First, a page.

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Cost of locum A&E cover soars, 50,000 more cancer cases a year and norovirus closes hospital wards

A round-up of the health news headlines on Tuesday 14 January.

The cost of paying temporary doctors to work in A&E is becoming increasingly expensive, according to the Independent. The research from the Labour Party shows that the cost of temporary shifts in England has increased by 60% over three years.

Dr Cliff Mann, president of the College of Emergency Medicine, said: ‘It is not an efficient way of spending NHS money and can be damaging for morale when doctors work alongside other, sometimes less qualified doctors, who are earning much more.’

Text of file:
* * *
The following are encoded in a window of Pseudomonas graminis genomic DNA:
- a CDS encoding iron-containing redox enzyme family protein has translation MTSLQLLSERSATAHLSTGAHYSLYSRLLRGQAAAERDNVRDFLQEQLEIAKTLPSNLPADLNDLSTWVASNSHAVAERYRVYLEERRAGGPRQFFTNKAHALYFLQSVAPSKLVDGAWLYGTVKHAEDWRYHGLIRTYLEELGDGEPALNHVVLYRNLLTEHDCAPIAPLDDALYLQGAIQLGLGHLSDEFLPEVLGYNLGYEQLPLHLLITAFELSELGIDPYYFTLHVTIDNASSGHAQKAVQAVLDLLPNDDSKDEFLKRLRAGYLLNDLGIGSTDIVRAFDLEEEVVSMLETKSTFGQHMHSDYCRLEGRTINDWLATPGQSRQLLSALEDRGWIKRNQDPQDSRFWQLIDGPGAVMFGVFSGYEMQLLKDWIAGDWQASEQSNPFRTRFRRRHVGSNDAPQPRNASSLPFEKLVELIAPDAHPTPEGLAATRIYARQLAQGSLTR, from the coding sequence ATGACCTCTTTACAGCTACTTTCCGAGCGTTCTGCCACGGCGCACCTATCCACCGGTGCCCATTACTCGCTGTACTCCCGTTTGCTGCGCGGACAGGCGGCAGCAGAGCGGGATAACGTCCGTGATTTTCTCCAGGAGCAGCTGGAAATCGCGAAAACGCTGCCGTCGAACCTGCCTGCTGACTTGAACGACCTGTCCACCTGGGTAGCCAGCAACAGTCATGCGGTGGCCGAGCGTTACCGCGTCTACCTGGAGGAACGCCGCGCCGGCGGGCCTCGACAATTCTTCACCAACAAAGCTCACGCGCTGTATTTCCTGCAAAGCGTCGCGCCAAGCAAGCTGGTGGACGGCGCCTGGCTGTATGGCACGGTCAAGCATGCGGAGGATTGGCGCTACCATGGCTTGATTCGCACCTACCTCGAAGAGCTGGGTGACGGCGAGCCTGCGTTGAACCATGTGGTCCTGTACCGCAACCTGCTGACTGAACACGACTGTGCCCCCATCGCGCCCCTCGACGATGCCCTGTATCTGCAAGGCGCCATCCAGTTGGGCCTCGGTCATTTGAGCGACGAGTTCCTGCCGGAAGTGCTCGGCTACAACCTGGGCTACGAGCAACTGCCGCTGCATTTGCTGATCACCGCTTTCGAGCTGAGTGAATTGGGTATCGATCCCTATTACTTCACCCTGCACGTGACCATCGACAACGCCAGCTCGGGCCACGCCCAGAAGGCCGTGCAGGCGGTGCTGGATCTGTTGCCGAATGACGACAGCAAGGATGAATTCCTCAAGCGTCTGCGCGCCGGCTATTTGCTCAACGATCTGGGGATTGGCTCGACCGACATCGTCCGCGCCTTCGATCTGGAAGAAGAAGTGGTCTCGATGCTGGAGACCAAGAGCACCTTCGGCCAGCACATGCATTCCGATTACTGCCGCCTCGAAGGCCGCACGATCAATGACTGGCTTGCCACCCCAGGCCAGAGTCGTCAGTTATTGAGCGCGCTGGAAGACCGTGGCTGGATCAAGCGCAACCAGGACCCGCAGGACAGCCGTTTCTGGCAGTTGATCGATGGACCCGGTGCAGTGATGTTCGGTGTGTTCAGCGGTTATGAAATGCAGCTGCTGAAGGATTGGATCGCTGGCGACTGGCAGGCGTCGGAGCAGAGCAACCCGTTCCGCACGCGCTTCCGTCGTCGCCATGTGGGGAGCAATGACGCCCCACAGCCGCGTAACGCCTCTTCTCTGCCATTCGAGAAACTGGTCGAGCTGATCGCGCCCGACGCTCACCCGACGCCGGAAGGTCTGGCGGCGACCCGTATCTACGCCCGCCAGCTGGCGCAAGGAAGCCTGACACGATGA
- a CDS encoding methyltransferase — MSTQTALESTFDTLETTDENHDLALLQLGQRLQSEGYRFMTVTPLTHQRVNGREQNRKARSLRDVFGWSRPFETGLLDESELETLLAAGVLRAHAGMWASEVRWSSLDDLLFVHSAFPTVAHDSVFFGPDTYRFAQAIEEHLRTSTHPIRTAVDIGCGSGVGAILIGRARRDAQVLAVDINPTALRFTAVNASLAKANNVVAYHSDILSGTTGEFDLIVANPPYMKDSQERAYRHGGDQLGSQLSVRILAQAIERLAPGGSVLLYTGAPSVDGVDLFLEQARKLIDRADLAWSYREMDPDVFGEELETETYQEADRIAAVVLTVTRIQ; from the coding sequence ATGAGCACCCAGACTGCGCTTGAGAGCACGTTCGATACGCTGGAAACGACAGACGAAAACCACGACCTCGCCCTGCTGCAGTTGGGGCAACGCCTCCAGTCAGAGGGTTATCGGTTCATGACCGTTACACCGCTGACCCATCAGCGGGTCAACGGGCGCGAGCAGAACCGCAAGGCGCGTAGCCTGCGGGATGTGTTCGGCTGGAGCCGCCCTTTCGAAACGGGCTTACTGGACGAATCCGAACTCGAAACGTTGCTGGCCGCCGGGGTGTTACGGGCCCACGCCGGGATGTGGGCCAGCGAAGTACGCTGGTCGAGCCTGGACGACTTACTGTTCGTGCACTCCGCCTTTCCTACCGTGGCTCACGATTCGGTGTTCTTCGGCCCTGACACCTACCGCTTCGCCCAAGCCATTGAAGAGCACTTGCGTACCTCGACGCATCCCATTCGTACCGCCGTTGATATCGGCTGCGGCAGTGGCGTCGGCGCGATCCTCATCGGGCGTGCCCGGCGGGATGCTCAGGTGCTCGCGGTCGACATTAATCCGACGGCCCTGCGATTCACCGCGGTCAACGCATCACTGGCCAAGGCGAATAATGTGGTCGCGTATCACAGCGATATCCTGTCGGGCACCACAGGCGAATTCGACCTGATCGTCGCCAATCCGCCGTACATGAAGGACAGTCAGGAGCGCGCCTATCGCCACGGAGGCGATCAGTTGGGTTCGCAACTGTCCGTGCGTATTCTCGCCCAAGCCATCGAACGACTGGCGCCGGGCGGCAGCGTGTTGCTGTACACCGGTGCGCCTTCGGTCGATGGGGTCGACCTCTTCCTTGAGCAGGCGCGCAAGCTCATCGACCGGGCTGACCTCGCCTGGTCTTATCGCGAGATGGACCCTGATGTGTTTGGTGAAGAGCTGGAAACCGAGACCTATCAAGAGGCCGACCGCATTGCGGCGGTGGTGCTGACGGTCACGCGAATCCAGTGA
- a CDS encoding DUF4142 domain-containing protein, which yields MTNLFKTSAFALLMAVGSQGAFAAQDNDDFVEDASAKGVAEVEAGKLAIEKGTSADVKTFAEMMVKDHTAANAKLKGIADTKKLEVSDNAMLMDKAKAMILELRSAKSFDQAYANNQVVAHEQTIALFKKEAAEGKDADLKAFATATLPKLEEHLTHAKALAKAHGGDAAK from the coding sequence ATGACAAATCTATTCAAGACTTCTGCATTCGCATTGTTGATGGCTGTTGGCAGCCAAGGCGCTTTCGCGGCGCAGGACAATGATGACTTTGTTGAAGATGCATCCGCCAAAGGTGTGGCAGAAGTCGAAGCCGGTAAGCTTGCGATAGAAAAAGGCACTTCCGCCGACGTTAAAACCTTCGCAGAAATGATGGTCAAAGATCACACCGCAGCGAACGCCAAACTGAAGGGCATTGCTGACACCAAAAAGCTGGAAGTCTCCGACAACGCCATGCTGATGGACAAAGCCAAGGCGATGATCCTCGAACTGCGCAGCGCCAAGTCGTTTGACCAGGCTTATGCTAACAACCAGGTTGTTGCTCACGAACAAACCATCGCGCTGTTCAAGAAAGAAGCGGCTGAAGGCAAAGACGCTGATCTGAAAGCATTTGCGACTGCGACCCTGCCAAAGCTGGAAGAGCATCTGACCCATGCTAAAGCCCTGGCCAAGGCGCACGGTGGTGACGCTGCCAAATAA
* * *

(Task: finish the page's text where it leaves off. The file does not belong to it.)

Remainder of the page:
Sky News is reporting this morning that cases of cancer are increasing by 50,000 per year, due to an ever-expanding elderly population in the UK.

Some 330,000 people were diagnosed with some form of the disease in 2011 - an increase of almost 50,000 per year over a decade. Researchers say an ageing population is behind the change. Jessica Kirby from Cancer Research UK said: ‘People’s risk of cancer goes up significantly as we get older; the more older people we have in our population the more people will develop cancer.’

Five wards at two hospitals in Wales have been closed due to norovirus, adding to pressures on hospitals at this time, says the BBC.

Director for infection prevention and control in Cardiff, Dr Eleri Davies, said: ‘It is very difficult to stop the spread of norovirus once it is in hospital so we are asking the public to help support us by restricting visiting to what is absolutely necessary.’



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